New sustainable energy contracts to be drawn up for the supply of over 10 million alloy wheels annually
BMW has launched a new initiative to clean up production of the alloy wheels it fits to all its cars across global markets. The new agreement between BMW and its suppliers will ensure that from 2024 onwards, the energy used in the production of all cast alloy wheels will be from 100 renewable sources, saving up to 500,000 tonnes of CO2 per year.
The transition to a sustainable energy source will apply to all stages of the manufacturing process, but have the greatest effect in the energy-intensive electrolysis process required in the production of automotive-grade aluminium from its raw material. This change alone should yield up to a 50 percent reduction in their carbon footprint.
BMW will also focus on other sustainability goals, including increasing the amount of recycled secondary aluminium used in its alloy wheels. The wheel supplier of Mini’s upcoming 2023 Countryman SUV will be the first to apply this new process, with 70 percent of the aluminium content used in the wheels being recycled, which when combined with the sustainable energy being used in their production will reduce emissions by as much as 80 percent as when compared to conventional manufacturing processes. 6
Joachim Post, member of the Board of Management of BMW AG responsible for Purchasing and Supplier Network said of the initiative: ‘Green power is one of the biggest levers for reducing CO2 emissions in our supply chain. We have already signed more than 400 contracts with our suppliers, including suppliers of wheels and aluminium, requiring them to use green power.’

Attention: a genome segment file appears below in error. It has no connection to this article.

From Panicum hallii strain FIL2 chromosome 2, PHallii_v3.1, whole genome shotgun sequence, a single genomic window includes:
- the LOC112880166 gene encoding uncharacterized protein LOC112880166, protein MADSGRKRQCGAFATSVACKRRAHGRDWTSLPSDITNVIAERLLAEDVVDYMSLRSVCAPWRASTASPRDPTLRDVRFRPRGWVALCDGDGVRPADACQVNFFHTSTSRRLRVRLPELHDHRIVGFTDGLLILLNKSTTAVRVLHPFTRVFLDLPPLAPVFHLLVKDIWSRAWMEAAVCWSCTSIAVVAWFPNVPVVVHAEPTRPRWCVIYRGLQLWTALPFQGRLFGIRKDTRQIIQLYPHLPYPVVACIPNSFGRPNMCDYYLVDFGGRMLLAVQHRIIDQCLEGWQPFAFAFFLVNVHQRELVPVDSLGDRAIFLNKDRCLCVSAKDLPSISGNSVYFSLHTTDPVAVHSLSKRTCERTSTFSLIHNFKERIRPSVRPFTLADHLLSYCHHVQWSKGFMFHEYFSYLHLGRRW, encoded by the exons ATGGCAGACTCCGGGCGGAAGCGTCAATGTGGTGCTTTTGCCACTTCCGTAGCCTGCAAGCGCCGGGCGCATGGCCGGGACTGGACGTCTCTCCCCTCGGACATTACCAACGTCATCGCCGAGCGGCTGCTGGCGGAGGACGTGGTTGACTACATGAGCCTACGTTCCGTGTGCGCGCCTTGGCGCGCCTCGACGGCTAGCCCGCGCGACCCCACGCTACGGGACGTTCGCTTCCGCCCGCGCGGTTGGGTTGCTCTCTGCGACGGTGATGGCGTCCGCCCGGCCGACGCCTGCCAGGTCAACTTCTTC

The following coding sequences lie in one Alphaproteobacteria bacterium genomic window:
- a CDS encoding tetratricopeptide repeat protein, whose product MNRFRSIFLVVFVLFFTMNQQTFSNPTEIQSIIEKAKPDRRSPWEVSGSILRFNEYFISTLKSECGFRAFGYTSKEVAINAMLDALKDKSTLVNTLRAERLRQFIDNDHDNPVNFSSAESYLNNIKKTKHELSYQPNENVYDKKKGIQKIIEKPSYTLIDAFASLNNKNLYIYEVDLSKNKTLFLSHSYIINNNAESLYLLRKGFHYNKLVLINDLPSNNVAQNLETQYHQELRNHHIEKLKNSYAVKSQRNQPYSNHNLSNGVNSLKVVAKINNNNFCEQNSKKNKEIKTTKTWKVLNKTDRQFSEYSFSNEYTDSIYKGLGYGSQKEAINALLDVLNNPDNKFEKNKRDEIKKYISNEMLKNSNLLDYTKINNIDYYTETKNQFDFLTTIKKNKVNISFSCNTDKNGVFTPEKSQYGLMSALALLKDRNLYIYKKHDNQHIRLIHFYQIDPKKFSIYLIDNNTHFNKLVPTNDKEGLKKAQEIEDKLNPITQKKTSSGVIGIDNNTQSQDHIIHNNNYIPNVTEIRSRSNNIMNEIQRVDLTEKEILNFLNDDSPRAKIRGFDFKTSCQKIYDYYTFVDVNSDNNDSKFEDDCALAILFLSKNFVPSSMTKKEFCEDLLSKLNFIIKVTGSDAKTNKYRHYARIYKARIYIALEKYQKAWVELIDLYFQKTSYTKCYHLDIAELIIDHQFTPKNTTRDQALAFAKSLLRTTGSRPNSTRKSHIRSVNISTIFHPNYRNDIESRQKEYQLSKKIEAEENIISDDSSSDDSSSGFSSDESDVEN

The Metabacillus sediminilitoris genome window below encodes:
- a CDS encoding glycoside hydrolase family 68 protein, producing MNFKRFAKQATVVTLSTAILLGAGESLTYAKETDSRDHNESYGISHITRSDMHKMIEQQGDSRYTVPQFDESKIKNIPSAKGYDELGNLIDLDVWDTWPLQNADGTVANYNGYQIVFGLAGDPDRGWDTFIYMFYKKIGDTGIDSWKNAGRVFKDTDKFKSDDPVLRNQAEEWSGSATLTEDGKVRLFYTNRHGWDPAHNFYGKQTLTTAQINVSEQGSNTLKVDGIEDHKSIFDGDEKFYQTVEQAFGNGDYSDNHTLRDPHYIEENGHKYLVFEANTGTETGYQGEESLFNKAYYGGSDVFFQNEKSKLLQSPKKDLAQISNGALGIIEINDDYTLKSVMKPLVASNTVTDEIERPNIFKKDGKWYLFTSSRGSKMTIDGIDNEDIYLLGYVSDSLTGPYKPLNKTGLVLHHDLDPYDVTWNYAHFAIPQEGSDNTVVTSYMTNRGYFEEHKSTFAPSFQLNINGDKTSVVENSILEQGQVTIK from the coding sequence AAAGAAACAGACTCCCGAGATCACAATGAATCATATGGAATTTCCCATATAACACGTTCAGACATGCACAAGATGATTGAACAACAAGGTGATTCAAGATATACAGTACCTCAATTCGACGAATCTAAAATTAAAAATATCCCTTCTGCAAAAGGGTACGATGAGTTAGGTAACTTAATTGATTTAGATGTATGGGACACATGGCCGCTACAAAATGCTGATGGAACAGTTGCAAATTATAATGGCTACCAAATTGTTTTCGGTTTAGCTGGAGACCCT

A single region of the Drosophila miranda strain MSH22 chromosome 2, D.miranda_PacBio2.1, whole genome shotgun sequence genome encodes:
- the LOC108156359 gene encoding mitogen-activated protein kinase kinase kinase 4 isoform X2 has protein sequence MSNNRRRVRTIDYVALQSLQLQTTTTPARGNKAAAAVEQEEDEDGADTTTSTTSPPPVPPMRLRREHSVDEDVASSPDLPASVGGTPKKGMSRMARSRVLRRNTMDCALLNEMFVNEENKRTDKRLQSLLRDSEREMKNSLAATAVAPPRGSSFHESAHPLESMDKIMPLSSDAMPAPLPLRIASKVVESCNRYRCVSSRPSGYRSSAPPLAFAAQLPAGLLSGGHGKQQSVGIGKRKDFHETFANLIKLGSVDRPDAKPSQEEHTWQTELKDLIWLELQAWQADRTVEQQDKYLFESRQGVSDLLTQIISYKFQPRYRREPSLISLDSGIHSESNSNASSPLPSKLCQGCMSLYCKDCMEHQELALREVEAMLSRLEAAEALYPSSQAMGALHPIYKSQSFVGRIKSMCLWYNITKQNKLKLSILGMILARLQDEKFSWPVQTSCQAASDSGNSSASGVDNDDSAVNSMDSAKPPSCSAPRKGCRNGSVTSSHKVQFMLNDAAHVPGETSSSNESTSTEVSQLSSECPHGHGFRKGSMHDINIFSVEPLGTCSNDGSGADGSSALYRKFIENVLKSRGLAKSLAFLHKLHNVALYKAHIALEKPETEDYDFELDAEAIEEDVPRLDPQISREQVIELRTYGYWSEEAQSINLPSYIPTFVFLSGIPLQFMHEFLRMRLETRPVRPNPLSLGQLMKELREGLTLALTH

While this is a positive step in the decarbonisation of the automotive manufacturing industry, BMW’s alloy wheel supply only represents around five percent of its annual emissions in total. However, BMW’s aggressive targets for the wide reaching decarbonisation of its supply chain remains one of the most ambitious across the industry, with BMW is targeting a 20 percent reduction in total emissions from 2019 levels by 2030.
This article originally appeared at evo.co.uk
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